I asked Russ if it was his. He told me that he had restored it and was readying it for pickup by an Alaskan resident who had bought it. I asked why he hadn’t put more color into the paint job. He told me that would just add weight. 

When I remarked that the paint layer on the fabric covering of the fuselage looked a little thin, he told me that he built his airplanes to be light and extra paint not only added weight, it made fabric repairs harder and more time consuming.

Russ told me that it was a Piper PA-12; Piper called it a Super Cruiser. I liked the look of it and figured if Russ owned one, it must be a good airplane. After all, it had a stick and a tailwheel, so it fit right into my “real” airplane ideal.

Moving On
During the next few years I got my pilot ratings, attended avionics school and was hired as Director of Maintenance for a two-airplane DC-3 freight outfit that operated out of Laredo on the Texas-Mexico border. The freight business was good and I soon realized I had enough cash to think about buying my own airplane.

I combed Trade-A-Plane looking for PA-12s in South Texas. There was one for sale down the border a ways, and it was in my price range, so I drove down to the McAllen, Tex. area and took a look.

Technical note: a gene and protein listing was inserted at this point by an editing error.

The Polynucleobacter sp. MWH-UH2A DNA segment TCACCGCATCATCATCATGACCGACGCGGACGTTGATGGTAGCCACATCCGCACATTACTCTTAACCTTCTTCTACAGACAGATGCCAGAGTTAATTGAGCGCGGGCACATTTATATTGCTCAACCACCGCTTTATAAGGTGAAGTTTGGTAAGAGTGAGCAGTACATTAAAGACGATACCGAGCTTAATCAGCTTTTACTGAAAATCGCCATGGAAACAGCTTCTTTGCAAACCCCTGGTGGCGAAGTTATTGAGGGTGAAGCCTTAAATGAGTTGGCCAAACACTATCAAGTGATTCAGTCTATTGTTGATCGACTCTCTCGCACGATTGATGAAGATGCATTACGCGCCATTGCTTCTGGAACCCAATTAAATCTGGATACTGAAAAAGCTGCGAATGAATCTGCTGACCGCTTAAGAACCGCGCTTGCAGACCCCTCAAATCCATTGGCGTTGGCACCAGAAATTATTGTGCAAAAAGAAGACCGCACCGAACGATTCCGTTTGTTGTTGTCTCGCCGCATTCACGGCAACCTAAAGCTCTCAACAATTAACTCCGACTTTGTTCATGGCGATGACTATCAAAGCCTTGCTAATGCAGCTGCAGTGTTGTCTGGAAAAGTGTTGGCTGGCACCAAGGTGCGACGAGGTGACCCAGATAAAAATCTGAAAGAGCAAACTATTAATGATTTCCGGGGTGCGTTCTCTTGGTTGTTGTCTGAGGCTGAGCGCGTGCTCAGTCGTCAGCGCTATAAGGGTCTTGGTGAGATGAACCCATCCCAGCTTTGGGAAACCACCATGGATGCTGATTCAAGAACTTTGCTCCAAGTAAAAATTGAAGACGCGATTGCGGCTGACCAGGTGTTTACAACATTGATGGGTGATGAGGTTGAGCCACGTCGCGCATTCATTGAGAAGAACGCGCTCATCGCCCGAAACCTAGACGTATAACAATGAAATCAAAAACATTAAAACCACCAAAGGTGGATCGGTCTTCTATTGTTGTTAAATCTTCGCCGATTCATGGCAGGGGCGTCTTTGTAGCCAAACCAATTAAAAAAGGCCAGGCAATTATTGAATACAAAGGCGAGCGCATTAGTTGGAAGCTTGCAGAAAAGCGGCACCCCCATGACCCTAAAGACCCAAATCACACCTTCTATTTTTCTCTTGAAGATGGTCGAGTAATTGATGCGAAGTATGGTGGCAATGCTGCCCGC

Looking back, it’s fair to say that my excitement at the thought of buying my own airplane rode roughshod over the quality of my pre-purchase inspection and the next thing I knew I owned N3155M, a 1947 PA-12. It was white with an orange trim stripe.

The PA-12 is a good example of postwar light airplane construction techniques. It has a welded steel tubing fuselage. The landing gear shock absorbers are shock rings—also called bungees. The wings have aluminum spars and ribs and both the fuselage and wings are covered in fabric. The avionics suite in my first airplane consisted of one very marginal Narco Super Homer Mark IV navcom. On Dec. 10, 1981, I handed the owner $8,500 and flew it off that farmer’s ranch strip for the last time. I owned an airplane.

Just the Beginning
With my first flights in Mike came the realization that I didn’t know as much about flying as I presumed. I had logged 260 hours and could exercise the privileges of a commercial pilot by then, but almost all of my stick time had been in airplanes that had flaps (!), dual radios with working VORs (!) and control wheels.

I’d never had to control the throttle with my left hand, or controlled an airplane with a stick in my right. I’d never flown an airplane with a stick or a tailwheel. I’d also read enough to have gotten the idea that conventional gear airplanes were devilishly hard to land well.

These tales, plus the fact that in those days I thought and acted like I had just missed an important bus that was steadily accelerating away from me, caused me to fret about ground-looping and damaging Mike during a landing.